The National Longitudinal Mortality Study (NLMS) consists of a database developed for the purpose of studying the effects of demographic and socio-economic characteristics on differentials in U.S. mortality rates. The NLMS is a unique research database in that it is based on a random sample of the non-institutionalized population of the United States. It consists of Annual Social and Economic Supplements which cover the period from March 1973 to March 2011, Current Population Surveys for February 1978, April 1980, August 1980, December 1980, and September 1985, and one 1980 Census cohort, 39 cohorts in all. These are combined with death certificate information to identify mortality status and cause of death. The study currently consists of approximately 3.8 million records with over 550,000 identified mortality cases.
Mortality information is obtained from death certificates available for deceased persons through the National Center for Health Statistics. Important variables available for analyses are standard demographic and socio-economic variables such as, education, income and employment as well as information collected from death certificates, including cause of death.
The content of the socio-economic variables available offers researchers the potential to answer questions on mortality differentials for a variety of important socio-economic and demographic subgroups not covered as extensively in other databases. This project has generated over 90 publications in various prominent scholarly, scientific and public health related journals.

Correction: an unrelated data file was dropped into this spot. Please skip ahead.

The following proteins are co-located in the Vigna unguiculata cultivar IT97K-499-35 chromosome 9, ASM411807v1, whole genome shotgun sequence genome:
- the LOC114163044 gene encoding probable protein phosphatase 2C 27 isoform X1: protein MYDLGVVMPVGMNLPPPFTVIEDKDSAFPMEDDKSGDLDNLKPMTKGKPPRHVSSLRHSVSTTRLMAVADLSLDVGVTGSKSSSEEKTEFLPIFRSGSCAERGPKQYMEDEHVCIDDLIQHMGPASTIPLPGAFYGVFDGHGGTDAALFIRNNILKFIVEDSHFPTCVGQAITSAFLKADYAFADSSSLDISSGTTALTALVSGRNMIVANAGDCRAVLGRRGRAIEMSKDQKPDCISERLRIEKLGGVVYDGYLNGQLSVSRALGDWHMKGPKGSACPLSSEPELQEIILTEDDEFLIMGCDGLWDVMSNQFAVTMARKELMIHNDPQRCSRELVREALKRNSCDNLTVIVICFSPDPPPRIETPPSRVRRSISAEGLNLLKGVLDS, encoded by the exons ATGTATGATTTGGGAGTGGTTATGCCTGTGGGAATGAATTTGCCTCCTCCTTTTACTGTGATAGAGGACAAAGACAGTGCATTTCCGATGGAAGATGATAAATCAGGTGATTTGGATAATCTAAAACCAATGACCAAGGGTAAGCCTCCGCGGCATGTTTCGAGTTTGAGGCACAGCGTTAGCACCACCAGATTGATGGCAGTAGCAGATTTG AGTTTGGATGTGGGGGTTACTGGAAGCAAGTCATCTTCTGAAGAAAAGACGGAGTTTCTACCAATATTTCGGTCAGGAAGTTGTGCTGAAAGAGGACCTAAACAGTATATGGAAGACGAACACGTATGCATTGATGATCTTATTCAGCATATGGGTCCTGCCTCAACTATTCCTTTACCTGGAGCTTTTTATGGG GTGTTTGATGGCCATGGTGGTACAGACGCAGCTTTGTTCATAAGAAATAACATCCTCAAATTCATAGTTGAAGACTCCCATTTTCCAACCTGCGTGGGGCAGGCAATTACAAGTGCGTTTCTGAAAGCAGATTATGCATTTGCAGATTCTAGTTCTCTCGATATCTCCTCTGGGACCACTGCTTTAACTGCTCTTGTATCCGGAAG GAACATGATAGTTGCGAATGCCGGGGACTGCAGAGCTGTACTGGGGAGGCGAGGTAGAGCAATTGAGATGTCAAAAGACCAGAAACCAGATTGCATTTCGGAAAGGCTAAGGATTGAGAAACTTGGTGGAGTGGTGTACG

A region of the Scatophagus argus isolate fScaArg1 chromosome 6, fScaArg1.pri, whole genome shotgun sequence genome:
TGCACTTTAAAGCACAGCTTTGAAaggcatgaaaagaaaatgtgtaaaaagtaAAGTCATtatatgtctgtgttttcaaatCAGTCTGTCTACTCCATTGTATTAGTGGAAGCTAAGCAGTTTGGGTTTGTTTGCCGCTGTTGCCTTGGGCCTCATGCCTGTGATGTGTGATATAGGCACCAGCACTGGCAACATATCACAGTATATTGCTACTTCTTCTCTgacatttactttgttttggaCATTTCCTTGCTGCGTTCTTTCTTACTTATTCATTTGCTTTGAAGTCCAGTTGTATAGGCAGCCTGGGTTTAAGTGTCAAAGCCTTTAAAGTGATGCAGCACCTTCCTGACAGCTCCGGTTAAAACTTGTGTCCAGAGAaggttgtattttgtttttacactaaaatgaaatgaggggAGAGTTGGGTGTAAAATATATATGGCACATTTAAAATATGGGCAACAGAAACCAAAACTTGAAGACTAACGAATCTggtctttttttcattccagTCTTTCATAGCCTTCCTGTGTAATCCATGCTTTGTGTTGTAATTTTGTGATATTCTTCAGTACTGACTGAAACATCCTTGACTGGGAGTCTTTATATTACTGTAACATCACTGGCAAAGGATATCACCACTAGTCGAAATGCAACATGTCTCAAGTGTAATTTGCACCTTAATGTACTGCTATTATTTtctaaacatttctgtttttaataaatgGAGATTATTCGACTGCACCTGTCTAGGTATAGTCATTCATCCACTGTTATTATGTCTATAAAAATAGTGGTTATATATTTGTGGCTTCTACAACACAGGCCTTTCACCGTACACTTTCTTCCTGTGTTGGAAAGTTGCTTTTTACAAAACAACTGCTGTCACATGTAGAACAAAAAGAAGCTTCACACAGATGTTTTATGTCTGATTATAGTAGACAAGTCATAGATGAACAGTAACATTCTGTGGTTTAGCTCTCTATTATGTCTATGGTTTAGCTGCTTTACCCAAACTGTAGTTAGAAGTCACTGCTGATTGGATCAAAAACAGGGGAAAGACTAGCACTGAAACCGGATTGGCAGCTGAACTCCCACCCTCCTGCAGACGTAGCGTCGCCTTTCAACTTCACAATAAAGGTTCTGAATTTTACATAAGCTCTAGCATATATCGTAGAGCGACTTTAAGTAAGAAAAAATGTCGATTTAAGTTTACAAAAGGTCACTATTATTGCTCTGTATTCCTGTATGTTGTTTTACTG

To provide an analytical research database for the purpose of studying the effect of demographic and socio-economic differentials on U.S. mortality rates. Specific objectives of this project are:
The current plan for the NLMS is to integrate information on mortality through 2018 with research on the resulting database to continue, at least, through 2024.
In addition to the socio-economic and mortality data available, extensive geographical and demographic summary information at the census tract level, may be incorporated into NLMS records. To further enhance the research potential of NLMS data, information from sources outside the Census Bureau defined at the tract level may also be incorporated. An example of these types of data would be environmental pollution data from the Environmental Protection Agency.